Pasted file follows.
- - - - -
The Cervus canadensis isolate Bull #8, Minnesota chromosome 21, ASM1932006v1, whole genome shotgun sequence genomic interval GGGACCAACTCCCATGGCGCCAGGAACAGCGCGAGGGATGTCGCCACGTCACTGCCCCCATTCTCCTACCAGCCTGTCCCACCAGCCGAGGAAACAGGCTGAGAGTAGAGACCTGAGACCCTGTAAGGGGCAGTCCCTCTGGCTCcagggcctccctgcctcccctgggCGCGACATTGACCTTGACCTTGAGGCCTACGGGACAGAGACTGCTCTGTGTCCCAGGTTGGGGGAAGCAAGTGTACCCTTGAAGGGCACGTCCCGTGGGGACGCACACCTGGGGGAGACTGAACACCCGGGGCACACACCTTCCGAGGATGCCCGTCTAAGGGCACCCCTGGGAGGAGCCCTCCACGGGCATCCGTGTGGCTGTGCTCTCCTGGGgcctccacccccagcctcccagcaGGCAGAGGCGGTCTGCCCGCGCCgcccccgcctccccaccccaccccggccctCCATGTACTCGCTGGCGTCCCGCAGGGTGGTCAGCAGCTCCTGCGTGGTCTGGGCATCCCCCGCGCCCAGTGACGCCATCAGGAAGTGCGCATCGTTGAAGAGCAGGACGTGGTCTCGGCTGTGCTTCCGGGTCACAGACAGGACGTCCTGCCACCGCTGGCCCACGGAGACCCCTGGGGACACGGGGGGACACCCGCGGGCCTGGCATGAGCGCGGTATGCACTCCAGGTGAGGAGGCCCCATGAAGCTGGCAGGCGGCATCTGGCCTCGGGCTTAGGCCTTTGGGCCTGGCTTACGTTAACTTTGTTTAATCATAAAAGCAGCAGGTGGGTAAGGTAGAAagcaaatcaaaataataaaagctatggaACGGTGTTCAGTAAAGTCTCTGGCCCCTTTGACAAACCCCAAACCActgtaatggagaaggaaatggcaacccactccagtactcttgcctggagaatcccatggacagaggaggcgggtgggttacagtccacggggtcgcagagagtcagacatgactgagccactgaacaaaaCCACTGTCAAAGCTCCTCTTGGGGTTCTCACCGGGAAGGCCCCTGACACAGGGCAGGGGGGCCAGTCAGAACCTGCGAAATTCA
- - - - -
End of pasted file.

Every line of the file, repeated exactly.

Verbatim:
The Cervus canadensis isolate Bull #8, Minnesota chromosome 21, ASM1932006v1, whole genome shotgun sequence genomic interval GGGACCAACTCCCATGGCGCCAGGAACAGCGCGAGGGATGTCGCCACGTCACTGCCCCCATTCTCCTACCAGCCTGTCCCACCAGCCGAGGAAACAGGCTGAGAGTAGAGACCTGAGACCCTGTAAGGGGCAGTCCCTCTGGCTCcagggcctccctgcctcccctgggCGCGACATTGACCTTGACCTTGAGGCCTACGGGACAGAGACTGCTCTGTGTCCCAGGTTGGGGGAAGCAAGTGTACCCTTGAAGGGCACGTCCCGTGGGGACGCACACCTGGGGGAGACTGAACACCCGGGGCACACACCTTCCGAGGATGCCCGTCTAAGGGCACCCCTGGGAGGAGCCCTCCACGGGCATCCGTGTGGCTGTGCTCTCCTGGGgcctccacccccagcctcccagcaGGCAGAGGCGGTCTGCCCGCGCCgcccccgcctccccaccccaccccggccctCCATGTACTCGCTGGCGTCCCGCAGGGTGGTCAGCAGCTCCTGCGTGGTCTGGGCATCCCCCGCGCCCAGTGACGCCATCAGGAAGTGCGCATCGTTGAAGAGCAGGACGTGGTCTCGGCTGTGCTTCCGGGTCACAGACAGGACGTCCTGCCACCGCTGGCCCACGGAGACCCCTGGGGACACGGGGGGACACCCGCGGGCCTGGCATGAGCGCGGTATGCACTCCAGGTGAGGAGGCCCCATGAAGCTGGCAGGCGGCATCTGGCCTCGGGCTTAGGCCTTTGGGCCTGGCTTACGTTAACTTTGTTTAATCATAAAAGCAGCAGGTGGGTAAGGTAGAAagcaaatcaaaataataaaagctatggaACGGTGTTCAGTAAAGTCTCTGGCCCCTTTGACAAACCCCAAACCActgtaatggagaaggaaatggcaacccactccagtactcttgcctggagaatcccatggacagaggaggcgggtgggttacagtccacggggtcgcagagagtcagacatgactgagccactgaacaaaaCCACTGTCAAAGCTCCTCTTGGGGTTCTCACCGGGAAGGCCCCTGACACAGGGCAGGGGGGCCAGTCAGAACCTGCGAAATTCA